I always considered myself a big kid in an adult body. Sure, I can now reach things on higher shelves and I have more responsibilities but I still felt like a kid in the toy aisles at Target and I really get into video games. In my twenties, I was still buying toys here and there and felt like I saved a little piece of myself from fully growing up. I may not have been as extreme as Peter Pan, but I loved that could still tap into my inner child. I was always told that I had a way with kids too. I played with younger cousins and my nieces and nephews in a way that other adults didn’t seem to. So, naturally when I became a parent, I expected to dive right in to this whole parenting thing along with my inner child. I thought it would give me a leg up. However, things didn’t pan out like I thought. Playtime with my kid felt like a chore.
My life became a blur of sleepless nights, dishes, laundry, and mixed matched libidos with my partner. It felt isolating and harder than I ever could have imagined. I longed for the day when my inner child would tap in and make this whole experience easier. When my child was a baby, I found myself trying to keep them busy with toys that would play music and light up. While my child played (which would last only minutes sometimes) I would be busy cleaning, checking my emails, and trying to catch up. I thought to myself, maybe when they’re older I can whip out the kid in me and this whole thing would be easier and fun. And then that day finally came.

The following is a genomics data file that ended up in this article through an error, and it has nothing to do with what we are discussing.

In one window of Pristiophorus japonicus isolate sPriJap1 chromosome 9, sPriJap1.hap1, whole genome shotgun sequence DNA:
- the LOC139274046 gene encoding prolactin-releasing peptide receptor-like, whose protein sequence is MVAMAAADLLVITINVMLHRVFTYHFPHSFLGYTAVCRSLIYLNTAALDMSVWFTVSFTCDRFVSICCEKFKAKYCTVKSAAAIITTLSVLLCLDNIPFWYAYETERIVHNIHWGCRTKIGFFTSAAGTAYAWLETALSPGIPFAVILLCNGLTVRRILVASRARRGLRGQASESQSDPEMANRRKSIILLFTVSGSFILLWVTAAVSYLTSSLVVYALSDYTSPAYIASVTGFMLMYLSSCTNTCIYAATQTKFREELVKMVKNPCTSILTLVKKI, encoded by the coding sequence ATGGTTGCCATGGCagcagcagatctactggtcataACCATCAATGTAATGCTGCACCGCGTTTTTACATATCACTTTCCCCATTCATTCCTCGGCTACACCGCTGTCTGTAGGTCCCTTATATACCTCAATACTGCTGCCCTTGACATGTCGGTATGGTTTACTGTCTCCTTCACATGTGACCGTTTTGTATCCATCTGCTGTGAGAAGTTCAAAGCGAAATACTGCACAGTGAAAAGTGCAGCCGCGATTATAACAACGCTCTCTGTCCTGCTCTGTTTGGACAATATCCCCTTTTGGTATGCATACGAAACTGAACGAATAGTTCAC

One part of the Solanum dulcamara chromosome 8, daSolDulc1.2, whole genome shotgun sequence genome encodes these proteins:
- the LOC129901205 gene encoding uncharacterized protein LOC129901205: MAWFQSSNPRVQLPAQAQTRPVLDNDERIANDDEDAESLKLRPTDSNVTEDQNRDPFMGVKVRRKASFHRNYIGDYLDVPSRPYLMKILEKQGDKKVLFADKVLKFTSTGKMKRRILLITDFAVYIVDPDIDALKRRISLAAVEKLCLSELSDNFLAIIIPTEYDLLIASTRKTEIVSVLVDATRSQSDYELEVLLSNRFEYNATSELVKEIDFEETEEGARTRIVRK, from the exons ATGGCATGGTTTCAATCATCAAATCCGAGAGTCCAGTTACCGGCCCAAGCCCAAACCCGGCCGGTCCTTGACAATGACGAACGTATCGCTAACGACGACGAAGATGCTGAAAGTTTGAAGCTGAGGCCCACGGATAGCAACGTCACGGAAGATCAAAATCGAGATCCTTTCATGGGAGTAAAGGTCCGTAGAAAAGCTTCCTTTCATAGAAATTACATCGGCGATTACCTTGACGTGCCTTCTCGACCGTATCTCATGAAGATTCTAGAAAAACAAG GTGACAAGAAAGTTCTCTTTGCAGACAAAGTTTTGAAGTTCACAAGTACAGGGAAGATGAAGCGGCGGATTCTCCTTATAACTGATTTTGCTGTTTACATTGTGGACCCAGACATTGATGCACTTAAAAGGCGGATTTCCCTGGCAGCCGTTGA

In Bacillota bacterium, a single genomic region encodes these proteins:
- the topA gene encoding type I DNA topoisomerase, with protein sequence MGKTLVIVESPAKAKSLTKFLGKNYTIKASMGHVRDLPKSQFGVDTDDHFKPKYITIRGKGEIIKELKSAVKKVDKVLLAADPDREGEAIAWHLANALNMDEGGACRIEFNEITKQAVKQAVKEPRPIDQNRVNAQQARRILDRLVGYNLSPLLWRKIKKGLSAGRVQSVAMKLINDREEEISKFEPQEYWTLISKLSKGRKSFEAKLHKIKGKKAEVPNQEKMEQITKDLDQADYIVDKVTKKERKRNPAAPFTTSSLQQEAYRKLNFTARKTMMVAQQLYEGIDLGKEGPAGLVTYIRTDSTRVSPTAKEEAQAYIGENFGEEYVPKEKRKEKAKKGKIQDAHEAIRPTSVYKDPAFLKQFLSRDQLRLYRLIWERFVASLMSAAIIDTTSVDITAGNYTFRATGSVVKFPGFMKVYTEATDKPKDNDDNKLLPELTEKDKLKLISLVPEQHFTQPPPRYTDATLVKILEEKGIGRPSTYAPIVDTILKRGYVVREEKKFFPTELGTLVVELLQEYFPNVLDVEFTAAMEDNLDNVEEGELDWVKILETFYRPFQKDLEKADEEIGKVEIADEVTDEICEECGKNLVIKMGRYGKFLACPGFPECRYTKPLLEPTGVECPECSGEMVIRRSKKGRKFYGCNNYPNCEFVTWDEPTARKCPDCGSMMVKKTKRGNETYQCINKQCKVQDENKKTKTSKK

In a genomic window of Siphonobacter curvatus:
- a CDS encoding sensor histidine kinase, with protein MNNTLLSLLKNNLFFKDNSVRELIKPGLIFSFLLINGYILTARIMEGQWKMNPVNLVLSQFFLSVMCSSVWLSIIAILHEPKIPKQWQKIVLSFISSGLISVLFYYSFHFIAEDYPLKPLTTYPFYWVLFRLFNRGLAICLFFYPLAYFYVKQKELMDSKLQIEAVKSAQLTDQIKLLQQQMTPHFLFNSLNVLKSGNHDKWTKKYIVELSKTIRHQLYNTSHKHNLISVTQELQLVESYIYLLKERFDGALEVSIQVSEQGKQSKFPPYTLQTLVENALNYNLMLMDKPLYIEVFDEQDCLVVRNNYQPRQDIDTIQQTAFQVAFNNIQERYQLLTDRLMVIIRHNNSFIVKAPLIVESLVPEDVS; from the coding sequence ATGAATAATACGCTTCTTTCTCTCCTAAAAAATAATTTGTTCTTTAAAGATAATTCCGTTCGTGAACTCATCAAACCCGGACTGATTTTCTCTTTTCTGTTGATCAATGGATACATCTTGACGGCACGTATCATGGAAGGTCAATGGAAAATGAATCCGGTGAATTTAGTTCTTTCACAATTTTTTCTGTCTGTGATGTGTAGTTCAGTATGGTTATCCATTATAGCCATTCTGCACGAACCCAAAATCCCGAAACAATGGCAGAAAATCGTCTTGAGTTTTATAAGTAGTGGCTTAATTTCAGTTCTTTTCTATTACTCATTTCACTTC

I felt nostalgic at the register as the cashier scanned each item while my child licked their fingers clean after snacking on Pirate Booty popcorn. When my kid was about three, we dived head first into the classics–play dough, blocks, dolls, cars. But instead of losing myself in play, it felt strange. As I watched my kid mix different play dough colors together creating brown mush, I wanted to do anything but play. But, I wanted to be that parent that let loose during playtime and was fully present. And so, we played for hours. Only, well it wasn’t exactly hours. When I looked at the time, only thirty minutes had passed by yet it felt like hours. What was happening? Did my inner child tap out? Instead of playtime with my child feeling like a fun bonding moment, it felt like torture. I felt guilty. I felt ashamed. How could I not enjoy playing with my own child? As we threw a ball back and forth for forty minutes while Baby Shark played in the background, I longed to take a nap, or get ahead on the dishes, or perhaps eat in peace. I felt like a failure. How could I not enjoy being a kid again? It took a long time for me to navigate through these emotions that I did not expect. I would have rather done chores than play. All of a sudden, completing tasks and chores felt more exhilarating than playtime.
I shared a meme about it on social media, because you know that’s how we express ourselves nowadays. And I was overwhelmed by how many parents felt the same way. It’s not that we don’t know how important play is for children or that we don’t want to spend time with them, it’s just hard to view playtime as fun when you’re exhausted and have an ever-growing to-do list. When my child is exhausted, they knock out anywhere, anytime. Kids are a ball of energy and when that energy runs low, they recharge. As an adult, I don’t always have that option. I had to remind myself that I wasn’t feeling this way because my inner child had died or because I was a horrible parent but because I was stretched thin, like most parents. Things that were once considered a punishment like going to bed early, was now a treat. And things that were once fun now felt like a chore.
So, I give myself a little grace on the days playtime feels like a chore. I switch up playtime based on what I can handle but I still make it a priority. Some days we lay in bed and pretend the bed is a pirate ship. And on the days I was able to reserve a little energy, we kick a ball back and forth, play tag, and build forts. It’s called balance.
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